Related resource: Myth Deconstruction as animated GIF

MD Sun

Please check the related blog post for background information about this graphics resource.

Denial101x videos

Related lecture-videos from Denial101x - Making Sense of Climate Science Denial


Additional video from the MOOC

Expert interview with Mike Lockwood


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Comments 576 to 600 out of 1300:

  1. GnDoty - you can't ignore volcanic sources of CO2 over the (very) long haul. Temperatures are related to both CO2 and solar input, as described on CO2 was higher in the past. The difficulty now is that we're adding CO2 at an extremely high rate by geologic standards, and the geological weathering feedback and other CO2 sinks are too slow to keep up. We're entering a new domain, as described on On temperature and CO2 in the past. I'm not looking forward to the temperature catching up with current CO2 and solar levels...
  2. I'd be interested in data on current CO2 output caused by fossil fuels versus the CO2 output of an active volcanic period. Both rapidly increase CO2 levels. Would everyone agree that if the output was similar, the earth and life would simply adapt as it has before? This is assuming we as a species will advance technologically to the point of becoming far less dependent on fossil fuels. In my opinion, we can't come to any realistic conclusion when too many variables such as solar influence are not fully understood. This leads a person with an open mind like me to wonder why such drastic measures are being proposed when the situation is still not factually conclusive.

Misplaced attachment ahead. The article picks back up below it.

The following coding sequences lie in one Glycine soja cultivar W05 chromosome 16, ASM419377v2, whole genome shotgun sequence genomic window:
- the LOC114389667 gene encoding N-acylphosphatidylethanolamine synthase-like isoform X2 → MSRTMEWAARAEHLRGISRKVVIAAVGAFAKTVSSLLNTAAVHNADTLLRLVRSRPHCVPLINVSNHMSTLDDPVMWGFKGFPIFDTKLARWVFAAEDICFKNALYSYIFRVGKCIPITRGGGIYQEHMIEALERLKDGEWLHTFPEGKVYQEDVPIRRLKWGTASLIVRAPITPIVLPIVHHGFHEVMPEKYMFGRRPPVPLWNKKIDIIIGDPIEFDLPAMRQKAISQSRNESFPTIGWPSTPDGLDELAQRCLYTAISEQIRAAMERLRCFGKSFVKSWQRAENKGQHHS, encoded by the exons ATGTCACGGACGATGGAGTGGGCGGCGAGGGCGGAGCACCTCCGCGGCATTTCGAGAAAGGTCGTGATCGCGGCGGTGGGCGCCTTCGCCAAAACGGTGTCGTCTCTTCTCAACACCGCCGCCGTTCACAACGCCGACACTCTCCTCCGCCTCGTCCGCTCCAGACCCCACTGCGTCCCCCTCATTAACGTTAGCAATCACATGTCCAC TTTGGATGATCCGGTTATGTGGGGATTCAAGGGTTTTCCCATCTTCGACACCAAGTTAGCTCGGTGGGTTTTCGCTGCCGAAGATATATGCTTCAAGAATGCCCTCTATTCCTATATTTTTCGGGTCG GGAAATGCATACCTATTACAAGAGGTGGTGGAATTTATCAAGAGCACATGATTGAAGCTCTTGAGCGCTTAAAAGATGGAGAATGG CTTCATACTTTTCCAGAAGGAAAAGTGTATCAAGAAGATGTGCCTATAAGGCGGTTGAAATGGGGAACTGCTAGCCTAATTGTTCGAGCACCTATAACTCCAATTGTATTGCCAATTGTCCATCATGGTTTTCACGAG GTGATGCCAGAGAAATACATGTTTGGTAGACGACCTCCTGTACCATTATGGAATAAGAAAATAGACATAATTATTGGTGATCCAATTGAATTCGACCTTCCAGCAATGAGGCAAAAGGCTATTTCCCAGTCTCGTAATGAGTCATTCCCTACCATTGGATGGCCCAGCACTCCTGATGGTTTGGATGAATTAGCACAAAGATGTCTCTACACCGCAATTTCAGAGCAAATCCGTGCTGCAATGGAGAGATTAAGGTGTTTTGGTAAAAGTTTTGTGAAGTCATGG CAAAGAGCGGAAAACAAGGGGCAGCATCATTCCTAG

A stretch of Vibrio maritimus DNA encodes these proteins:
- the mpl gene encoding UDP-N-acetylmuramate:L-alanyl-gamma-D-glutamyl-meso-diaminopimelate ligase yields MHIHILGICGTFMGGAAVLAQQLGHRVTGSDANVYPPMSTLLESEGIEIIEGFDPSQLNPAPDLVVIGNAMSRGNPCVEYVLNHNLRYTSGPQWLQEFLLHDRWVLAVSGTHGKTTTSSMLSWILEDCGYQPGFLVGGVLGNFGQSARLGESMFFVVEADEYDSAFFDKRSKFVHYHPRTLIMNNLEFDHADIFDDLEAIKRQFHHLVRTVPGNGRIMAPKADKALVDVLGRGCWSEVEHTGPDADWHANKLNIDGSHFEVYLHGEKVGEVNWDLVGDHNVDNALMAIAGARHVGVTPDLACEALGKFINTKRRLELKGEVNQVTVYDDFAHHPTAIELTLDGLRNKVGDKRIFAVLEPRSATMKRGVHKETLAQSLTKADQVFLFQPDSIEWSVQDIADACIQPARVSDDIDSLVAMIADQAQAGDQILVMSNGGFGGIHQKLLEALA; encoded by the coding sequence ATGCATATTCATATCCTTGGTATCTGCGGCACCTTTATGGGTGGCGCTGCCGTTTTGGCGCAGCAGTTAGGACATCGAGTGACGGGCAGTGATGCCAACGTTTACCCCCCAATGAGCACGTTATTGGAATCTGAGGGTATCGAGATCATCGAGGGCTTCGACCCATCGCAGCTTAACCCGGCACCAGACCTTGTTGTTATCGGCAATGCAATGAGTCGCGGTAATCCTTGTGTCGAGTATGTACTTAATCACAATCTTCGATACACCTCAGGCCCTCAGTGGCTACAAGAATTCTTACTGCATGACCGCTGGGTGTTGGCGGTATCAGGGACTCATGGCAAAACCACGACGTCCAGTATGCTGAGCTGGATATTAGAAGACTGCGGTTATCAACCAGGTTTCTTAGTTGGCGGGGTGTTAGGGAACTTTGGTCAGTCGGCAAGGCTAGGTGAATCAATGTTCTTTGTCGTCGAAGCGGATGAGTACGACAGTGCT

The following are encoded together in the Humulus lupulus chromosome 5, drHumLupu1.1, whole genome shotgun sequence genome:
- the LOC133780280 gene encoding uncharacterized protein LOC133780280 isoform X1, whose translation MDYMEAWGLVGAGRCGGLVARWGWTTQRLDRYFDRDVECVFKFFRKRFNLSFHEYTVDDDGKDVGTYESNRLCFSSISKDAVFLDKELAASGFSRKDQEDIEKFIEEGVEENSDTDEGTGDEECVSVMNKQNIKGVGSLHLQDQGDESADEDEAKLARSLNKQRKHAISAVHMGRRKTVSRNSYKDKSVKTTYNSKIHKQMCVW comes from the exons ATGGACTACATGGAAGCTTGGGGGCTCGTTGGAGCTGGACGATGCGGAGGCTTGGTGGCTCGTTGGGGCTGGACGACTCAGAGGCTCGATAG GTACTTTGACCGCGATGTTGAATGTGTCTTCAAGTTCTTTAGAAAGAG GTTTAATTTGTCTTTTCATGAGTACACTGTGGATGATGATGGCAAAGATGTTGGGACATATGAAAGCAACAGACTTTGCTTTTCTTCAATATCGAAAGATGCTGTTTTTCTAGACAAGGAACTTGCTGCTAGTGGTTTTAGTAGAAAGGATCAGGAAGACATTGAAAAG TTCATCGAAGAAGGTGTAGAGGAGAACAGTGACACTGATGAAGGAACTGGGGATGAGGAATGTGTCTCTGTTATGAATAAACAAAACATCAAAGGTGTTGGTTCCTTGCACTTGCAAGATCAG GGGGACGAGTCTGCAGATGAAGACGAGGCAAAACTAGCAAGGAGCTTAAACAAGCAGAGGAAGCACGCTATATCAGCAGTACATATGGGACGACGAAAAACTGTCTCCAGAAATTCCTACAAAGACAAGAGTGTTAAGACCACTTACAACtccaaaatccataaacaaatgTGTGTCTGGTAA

Response: Here is a comparison of CO2 levels and volcanic activity. The 3 largest volcanic eruptions over the past 50 years had an almost negligible effect on CO2 levels:

  3. GnDoty, if a tree falls in the forest and nobody is there, nobody can be crushed by the tree. We've no experience with having 7+ billion people on the Earth during (for instance) the Deccan flood basalt events, which in any case took far longer to mutate the climate than what we're doing. I'm a firm believer that we're not going to go extinct any more than are cockroaches, but by ignoring what we're doing we're going to end up living a little bit more like cockroaches. Why would we want to do that? Folks raising their hands "aye" to enjoying our present living standard should pay heed. Just ask President Medvedev of Russia. He's got a fresh perspective on "adaptation."
  4. GnDoty - read Do volcanoes emit more CO2 than humans for some info on relative CO2 rates. Volcanoes emit at a time averaged ~1% of current human rates - they aren't similar. As to solar influence - that's really pretty well understood. It's been decreasing since the 1970's, but over geologic/cosmic time it's been brightening, as per its life cycle. Stellar evolution is considered to be very well understood - we've got, after all, billions of examples to look at. There's a nice image of the solar life-cycle on Wikipedia.